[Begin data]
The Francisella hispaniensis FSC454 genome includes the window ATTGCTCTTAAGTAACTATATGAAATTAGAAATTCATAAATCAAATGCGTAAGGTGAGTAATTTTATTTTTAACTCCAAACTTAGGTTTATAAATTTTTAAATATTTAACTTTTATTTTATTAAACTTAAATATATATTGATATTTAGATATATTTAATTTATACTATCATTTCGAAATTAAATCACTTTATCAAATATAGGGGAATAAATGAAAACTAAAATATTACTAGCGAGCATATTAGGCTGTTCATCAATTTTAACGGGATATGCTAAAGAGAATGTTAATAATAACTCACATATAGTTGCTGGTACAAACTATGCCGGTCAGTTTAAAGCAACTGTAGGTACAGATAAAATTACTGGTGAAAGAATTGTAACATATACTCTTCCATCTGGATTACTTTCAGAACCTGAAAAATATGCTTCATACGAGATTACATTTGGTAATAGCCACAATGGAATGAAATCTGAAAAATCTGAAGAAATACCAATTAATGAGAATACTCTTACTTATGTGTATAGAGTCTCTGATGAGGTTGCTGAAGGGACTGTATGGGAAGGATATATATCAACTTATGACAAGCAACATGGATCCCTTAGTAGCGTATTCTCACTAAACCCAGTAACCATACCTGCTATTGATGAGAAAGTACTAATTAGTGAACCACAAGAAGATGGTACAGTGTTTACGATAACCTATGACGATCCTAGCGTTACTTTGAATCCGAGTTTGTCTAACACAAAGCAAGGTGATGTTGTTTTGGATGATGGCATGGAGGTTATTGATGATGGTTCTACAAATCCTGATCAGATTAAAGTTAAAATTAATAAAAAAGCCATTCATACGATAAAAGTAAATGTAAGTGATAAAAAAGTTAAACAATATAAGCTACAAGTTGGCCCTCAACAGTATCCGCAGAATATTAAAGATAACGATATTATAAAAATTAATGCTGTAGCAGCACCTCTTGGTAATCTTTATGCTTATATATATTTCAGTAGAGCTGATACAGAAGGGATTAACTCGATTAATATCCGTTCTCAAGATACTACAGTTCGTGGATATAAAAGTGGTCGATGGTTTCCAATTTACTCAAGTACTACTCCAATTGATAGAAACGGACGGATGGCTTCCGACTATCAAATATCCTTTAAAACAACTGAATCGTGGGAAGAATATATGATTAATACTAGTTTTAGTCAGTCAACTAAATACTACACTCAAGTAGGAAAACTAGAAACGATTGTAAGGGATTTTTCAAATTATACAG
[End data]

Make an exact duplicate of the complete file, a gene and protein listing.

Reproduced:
The Francisella hispaniensis FSC454 genome includes the window ATTGCTCTTAAGTAACTATATGAAATTAGAAATTCATAAATCAAATGCGTAAGGTGAGTAATTTTATTTTTAACTCCAAACTTAGGTTTATAAATTTTTAAATATTTAACTTTTATTTTATTAAACTTAAATATATATTGATATTTAGATATATTTAATTTATACTATCATTTCGAAATTAAATCACTTTATCAAATATAGGGGAATAAATGAAAACTAAAATATTACTAGCGAGCATATTAGGCTGTTCATCAATTTTAACGGGATATGCTAAAGAGAATGTTAATAATAACTCACATATAGTTGCTGGTACAAACTATGCCGGTCAGTTTAAAGCAACTGTAGGTACAGATAAAATTACTGGTGAAAGAATTGTAACATATACTCTTCCATCTGGATTACTTTCAGAACCTGAAAAATATGCTTCATACGAGATTACATTTGGTAATAGCCACAATGGAATGAAATCTGAAAAATCTGAAGAAATACCAATTAATGAGAATACTCTTACTTATGTGTATAGAGTCTCTGATGAGGTTGCTGAAGGGACTGTATGGGAAGGATATATATCAACTTATGACAAGCAACATGGATCCCTTAGTAGCGTATTCTCACTAAACCCAGTAACCATACCTGCTATTGATGAGAAAGTACTAATTAGTGAACCACAAGAAGATGGTACAGTGTTTACGATAACCTATGACGATCCTAGCGTTACTTTGAATCCGAGTTTGTCTAACACAAAGCAAGGTGATGTTGTTTTGGATGATGGCATGGAGGTTATTGATGATGGTTCTACAAATCCTGATCAGATTAAAGTTAAAATTAATAAAAAAGCCATTCATACGATAAAAGTAAATGTAAGTGATAAAAAAGTTAAACAATATAAGCTACAAGTTGGCCCTCAACAGTATCCGCAGAATATTAAAGATAACGATATTATAAAAATTAATGCTGTAGCAGCACCTCTTGGTAATCTTTATGCTTATATATATTTCAGTAGAGCTGATACAGAAGGGATTAACTCGATTAATATCCGTTCTCAAGATACTACAGTTCGTGGATATAAAAGTGGTCGATGGTTTCCAATTTACTCAAGTACTACTCCAATTGATAGAAACGGACGGATGGCTTCCGACTATCAAATATCCTTTAAAACAACTGAATCGTGGGAAGAATATATGATTAATACTAGTTTTAGTCAGTCAACTAAATACTACACTCAAGTAGGAAAACTAGAAACGATTGTAAGGGATTTTTCAAATTATACAG